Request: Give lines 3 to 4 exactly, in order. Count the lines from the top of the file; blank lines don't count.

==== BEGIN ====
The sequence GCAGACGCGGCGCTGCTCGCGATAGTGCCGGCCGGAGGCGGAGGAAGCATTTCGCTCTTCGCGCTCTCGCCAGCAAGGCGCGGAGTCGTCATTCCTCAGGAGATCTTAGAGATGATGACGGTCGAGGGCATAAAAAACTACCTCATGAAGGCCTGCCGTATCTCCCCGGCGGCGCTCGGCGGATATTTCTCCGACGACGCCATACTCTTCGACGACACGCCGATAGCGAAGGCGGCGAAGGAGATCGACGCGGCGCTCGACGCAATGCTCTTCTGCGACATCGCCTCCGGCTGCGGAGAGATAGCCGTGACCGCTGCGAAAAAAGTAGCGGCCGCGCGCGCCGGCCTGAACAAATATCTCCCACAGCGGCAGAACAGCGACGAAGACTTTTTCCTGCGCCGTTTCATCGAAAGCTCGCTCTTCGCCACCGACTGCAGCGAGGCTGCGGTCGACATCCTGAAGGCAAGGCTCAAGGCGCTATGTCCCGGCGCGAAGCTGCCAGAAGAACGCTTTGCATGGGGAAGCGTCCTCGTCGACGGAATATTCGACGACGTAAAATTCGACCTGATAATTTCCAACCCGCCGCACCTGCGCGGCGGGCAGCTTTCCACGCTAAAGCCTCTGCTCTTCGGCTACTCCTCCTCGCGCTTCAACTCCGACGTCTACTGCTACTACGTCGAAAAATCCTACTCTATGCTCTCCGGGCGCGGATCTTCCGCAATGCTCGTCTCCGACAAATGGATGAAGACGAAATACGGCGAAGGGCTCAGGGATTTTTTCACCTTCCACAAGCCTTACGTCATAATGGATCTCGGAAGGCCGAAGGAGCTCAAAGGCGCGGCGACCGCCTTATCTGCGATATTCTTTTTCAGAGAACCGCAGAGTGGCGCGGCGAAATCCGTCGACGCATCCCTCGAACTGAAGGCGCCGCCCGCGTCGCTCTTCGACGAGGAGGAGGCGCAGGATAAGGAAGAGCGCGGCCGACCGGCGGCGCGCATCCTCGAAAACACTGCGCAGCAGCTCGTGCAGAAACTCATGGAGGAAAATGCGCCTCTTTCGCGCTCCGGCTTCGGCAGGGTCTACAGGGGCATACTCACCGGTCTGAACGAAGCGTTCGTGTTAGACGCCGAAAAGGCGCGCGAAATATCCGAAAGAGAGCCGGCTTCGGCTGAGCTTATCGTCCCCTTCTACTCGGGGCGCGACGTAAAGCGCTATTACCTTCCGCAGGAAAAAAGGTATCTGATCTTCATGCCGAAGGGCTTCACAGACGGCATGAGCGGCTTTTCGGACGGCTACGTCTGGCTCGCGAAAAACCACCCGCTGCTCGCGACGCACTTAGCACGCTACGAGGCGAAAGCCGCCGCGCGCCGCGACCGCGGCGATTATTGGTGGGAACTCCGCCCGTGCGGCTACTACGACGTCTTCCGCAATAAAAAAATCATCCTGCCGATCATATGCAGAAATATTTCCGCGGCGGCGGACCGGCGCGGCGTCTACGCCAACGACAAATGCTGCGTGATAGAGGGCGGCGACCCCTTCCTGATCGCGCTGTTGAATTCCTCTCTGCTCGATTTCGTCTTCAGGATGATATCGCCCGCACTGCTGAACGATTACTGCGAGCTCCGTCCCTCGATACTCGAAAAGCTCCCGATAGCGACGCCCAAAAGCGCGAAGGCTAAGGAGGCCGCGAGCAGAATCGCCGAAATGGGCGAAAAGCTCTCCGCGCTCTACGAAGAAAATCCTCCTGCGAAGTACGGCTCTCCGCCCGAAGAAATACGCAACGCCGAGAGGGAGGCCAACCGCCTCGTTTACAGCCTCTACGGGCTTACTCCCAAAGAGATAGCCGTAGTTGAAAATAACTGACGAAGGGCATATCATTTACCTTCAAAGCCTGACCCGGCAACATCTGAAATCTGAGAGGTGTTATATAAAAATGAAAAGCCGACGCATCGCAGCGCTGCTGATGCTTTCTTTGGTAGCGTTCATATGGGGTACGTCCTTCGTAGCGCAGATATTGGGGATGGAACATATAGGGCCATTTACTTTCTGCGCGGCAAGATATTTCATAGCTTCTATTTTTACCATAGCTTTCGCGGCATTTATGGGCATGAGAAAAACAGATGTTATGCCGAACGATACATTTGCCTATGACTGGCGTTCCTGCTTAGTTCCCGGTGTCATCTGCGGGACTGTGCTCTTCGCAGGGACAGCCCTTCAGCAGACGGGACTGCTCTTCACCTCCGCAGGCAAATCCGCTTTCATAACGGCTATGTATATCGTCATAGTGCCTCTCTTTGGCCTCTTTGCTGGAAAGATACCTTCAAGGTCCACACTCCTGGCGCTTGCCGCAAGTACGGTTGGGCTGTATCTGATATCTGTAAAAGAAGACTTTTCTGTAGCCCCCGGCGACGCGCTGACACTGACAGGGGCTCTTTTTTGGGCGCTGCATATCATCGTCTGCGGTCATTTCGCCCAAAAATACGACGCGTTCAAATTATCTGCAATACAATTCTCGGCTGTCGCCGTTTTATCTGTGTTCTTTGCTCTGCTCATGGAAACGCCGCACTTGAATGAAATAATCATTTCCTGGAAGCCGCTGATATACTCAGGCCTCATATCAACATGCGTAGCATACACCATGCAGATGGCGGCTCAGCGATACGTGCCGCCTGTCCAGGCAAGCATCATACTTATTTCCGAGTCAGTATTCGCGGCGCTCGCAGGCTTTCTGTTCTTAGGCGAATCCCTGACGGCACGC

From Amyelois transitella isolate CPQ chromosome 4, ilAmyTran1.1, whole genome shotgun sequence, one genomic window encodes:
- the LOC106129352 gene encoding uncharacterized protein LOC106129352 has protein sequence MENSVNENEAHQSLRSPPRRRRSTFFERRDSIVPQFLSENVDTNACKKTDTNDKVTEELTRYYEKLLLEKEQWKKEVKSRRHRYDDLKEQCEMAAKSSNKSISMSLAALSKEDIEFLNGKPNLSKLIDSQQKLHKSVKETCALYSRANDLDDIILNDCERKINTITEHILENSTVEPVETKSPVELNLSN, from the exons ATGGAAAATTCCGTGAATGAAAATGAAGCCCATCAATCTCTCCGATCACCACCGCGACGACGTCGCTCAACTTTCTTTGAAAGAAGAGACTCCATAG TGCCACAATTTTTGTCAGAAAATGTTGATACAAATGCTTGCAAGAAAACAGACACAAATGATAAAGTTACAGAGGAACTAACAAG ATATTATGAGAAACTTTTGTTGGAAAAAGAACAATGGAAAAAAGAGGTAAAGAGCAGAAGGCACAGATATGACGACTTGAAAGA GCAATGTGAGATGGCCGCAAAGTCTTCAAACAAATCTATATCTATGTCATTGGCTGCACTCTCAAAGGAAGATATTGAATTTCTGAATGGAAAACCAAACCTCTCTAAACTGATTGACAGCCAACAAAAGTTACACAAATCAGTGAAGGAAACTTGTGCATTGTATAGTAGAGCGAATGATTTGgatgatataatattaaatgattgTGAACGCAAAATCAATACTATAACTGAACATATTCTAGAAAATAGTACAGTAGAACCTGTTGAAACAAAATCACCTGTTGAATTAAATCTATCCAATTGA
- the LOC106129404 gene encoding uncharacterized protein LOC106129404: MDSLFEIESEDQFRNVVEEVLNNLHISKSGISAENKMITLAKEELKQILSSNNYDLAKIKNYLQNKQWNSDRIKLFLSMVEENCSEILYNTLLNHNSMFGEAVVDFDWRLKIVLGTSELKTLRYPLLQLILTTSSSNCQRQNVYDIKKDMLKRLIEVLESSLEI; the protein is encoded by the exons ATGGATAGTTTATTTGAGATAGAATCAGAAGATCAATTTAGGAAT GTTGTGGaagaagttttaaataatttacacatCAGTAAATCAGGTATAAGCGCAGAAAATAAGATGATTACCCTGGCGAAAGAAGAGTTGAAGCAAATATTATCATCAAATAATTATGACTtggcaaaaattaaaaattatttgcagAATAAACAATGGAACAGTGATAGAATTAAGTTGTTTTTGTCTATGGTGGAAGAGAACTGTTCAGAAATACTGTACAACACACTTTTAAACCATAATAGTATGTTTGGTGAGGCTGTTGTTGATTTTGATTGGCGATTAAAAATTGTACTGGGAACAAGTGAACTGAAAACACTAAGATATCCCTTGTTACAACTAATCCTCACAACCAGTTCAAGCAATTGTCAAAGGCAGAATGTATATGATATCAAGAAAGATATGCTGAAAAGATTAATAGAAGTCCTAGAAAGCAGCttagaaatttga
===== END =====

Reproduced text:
- the LOC106129352 gene encoding uncharacterized protein LOC106129352 has protein sequence MENSVNENEAHQSLRSPPRRRRSTFFERRDSIVPQFLSENVDTNACKKTDTNDKVTEELTRYYEKLLLEKEQWKKEVKSRRHRYDDLKEQCEMAAKSSNKSISMSLAALSKEDIEFLNGKPNLSKLIDSQQKLHKSVKETCALYSRANDLDDIILNDCERKINTITEHILENSTVEPVETKSPVELNLSN, from the exons ATGGAAAATTCCGTGAATGAAAATGAAGCCCATCAATCTCTCCGATCACCACCGCGACGACGTCGCTCAACTTTCTTTGAAAGAAGAGACTCCATAG TGCCACAATTTTTGTCAGAAAATGTTGATACAAATGCTTGCAAGAAAACAGACACAAATGATAAAGTTACAGAGGAACTAACAAG ATATTATGAGAAACTTTTGTTGGAAAAAGAACAATGGAAAAAAGAGGTAAAGAGCAGAAGGCACAGATATGACGACTTGAAAGA GCAATGTGAGATGGCCGCAAAGTCTTCAAACAAATCTATATCTATGTCATTGGCTGCACTCTCAAAGGAAGATATTGAATTTCTGAATGGAAAACCAAACCTCTCTAAACTGATTGACAGCCAACAAAAGTTACACAAATCAGTGAAGGAAACTTGTGCATTGTATAGTAGAGCGAATGATTTGgatgatataatattaaatgattgTGAACGCAAAATCAATACTATAACTGAACATATTCTAGAAAATAGTACAGTAGAACCTGTTGAAACAAAATCACCTGTTGAATTAAATCTATCCAATTGA
- the LOC106129404 gene encoding uncharacterized protein LOC106129404: MDSLFEIESEDQFRNVVEEVLNNLHISKSGISAENKMITLAKEELKQILSSNNYDLAKIKNYLQNKQWNSDRIKLFLSMVEENCSEILYNTLLNHNSMFGEAVVDFDWRLKIVLGTSELKTLRYPLLQLILTTSSSNCQRQNVYDIKKDMLKRLIEVLESSLEI; the protein is encoded by the exons ATGGATAGTTTATTTGAGATAGAATCAGAAGATCAATTTAGGAAT GTTGTGGaagaagttttaaataatttacacatCAGTAAATCAGGTATAAGCGCAGAAAATAAGATGATTACCCTGGCGAAAGAAGAGTTGAAGCAAATATTATCATCAAATAATTATGACTtggcaaaaattaaaaattatttgcagAATAAACAATGGAACAGTGATAGAATTAAGTTGTTTTTGTCTATGGTGGAAGAGAACTGTTCAGAAATACTGTACAACACACTTTTAAACCATAATAGTATGTTTGGTGAGGCTGTTGTTGATTTTGATTGGCGATTAAAAATTGTACTGGGAACAAGTGAACTGAAAACACTAAGATATCCCTTGTTACAACTAATCCTCACAACCAGTTCAAGCAATTGTCAAAGGCAGAATGTATATGATATCAAGAAAGATATGCTGAAAAGATTAATAGAAGTCCTAGAAAGCAGCttagaaatttga